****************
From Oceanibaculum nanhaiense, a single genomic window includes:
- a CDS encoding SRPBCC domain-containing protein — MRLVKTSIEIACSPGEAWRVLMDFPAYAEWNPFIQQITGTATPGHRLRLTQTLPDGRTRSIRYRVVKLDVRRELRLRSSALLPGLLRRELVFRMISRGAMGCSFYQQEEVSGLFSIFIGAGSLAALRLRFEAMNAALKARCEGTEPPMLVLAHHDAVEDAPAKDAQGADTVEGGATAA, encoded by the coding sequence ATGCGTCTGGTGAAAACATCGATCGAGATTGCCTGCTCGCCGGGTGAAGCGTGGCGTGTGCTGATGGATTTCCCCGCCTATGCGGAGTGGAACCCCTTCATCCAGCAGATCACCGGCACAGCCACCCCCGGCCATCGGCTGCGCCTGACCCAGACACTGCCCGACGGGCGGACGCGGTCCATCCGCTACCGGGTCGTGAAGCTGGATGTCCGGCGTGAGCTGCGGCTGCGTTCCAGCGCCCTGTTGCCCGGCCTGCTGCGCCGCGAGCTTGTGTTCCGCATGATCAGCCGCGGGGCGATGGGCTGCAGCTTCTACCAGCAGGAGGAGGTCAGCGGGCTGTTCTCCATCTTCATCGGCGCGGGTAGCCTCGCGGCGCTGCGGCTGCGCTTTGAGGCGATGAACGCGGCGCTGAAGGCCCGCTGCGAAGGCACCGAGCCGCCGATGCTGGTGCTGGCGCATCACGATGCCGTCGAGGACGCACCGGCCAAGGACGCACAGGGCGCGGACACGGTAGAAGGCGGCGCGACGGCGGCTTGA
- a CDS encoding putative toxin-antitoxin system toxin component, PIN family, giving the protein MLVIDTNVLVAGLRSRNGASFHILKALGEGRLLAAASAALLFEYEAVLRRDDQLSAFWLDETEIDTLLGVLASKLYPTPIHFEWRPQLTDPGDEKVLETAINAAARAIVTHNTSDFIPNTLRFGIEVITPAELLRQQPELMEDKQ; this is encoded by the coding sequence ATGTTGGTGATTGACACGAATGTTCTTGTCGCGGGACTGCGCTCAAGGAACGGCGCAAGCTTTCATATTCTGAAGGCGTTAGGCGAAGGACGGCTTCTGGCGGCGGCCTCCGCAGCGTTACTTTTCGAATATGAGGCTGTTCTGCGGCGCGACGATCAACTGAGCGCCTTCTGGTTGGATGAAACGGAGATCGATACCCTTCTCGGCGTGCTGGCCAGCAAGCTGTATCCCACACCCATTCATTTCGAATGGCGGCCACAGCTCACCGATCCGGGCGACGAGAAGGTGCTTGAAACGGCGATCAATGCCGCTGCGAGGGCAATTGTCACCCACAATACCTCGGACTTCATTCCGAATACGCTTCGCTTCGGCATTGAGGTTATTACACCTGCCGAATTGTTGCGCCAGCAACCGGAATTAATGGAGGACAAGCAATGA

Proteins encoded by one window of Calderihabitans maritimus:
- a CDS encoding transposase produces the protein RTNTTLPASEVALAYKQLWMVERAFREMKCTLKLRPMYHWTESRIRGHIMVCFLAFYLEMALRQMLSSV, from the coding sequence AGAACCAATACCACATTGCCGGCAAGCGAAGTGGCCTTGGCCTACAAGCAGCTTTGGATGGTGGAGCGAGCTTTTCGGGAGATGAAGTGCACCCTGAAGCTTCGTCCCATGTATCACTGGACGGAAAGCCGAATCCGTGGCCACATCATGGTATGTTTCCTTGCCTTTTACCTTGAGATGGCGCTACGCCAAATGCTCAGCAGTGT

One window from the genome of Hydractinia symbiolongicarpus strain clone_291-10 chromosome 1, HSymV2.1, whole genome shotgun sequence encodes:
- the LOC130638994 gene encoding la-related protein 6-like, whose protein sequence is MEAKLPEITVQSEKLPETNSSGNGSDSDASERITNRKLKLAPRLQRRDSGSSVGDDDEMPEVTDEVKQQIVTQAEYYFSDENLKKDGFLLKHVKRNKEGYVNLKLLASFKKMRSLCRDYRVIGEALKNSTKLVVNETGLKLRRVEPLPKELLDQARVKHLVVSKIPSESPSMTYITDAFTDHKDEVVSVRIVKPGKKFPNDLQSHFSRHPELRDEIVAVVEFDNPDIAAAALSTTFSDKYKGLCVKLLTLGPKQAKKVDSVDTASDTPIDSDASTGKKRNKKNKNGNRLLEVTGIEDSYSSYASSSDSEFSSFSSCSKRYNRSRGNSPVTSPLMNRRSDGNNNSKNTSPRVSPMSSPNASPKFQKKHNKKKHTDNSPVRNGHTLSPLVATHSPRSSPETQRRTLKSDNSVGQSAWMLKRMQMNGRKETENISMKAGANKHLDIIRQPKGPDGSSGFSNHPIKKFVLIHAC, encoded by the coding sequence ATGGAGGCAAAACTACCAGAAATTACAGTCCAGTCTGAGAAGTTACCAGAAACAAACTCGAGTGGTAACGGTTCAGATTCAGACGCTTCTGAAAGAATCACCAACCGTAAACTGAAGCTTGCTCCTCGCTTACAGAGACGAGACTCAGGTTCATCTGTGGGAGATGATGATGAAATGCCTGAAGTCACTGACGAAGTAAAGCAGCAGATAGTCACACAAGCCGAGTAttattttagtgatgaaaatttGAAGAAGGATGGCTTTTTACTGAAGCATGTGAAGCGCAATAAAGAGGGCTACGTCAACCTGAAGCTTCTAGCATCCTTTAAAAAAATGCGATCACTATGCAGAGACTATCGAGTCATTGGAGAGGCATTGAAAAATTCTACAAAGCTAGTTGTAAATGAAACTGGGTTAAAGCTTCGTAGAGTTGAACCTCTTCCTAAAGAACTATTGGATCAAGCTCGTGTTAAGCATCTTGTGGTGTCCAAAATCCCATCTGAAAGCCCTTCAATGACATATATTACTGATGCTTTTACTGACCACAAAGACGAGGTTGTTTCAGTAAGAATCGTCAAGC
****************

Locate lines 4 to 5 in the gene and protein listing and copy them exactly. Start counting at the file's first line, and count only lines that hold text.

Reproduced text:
Proteins encoded by one window of Calderihabitans maritimus:
- a CDS encoding transposase produces the protein RTNTTLPASEVALAYKQLWMVERAFREMKCTLKLRPMYHWTESRIRGHIMVCFLAFYLEMALRQMLSSV, from the coding sequence AGAACCAATACCACATTGCCGGCAAGCGAAGTGGCCTTGGCCTACAAGCAGCTTTGGATGGTGGAGCGAGCTTTTCGGGAGATGAAGTGCACCCTGAAGCTTCGTCCCATGTATCACTGGACGGAAAGCCGAATCCGTGGCCACATCATGGTATGTTTCCTTGCCTTTTACCTTGAGATGGCGCTACGCCAAATGCTCAGCAGTGT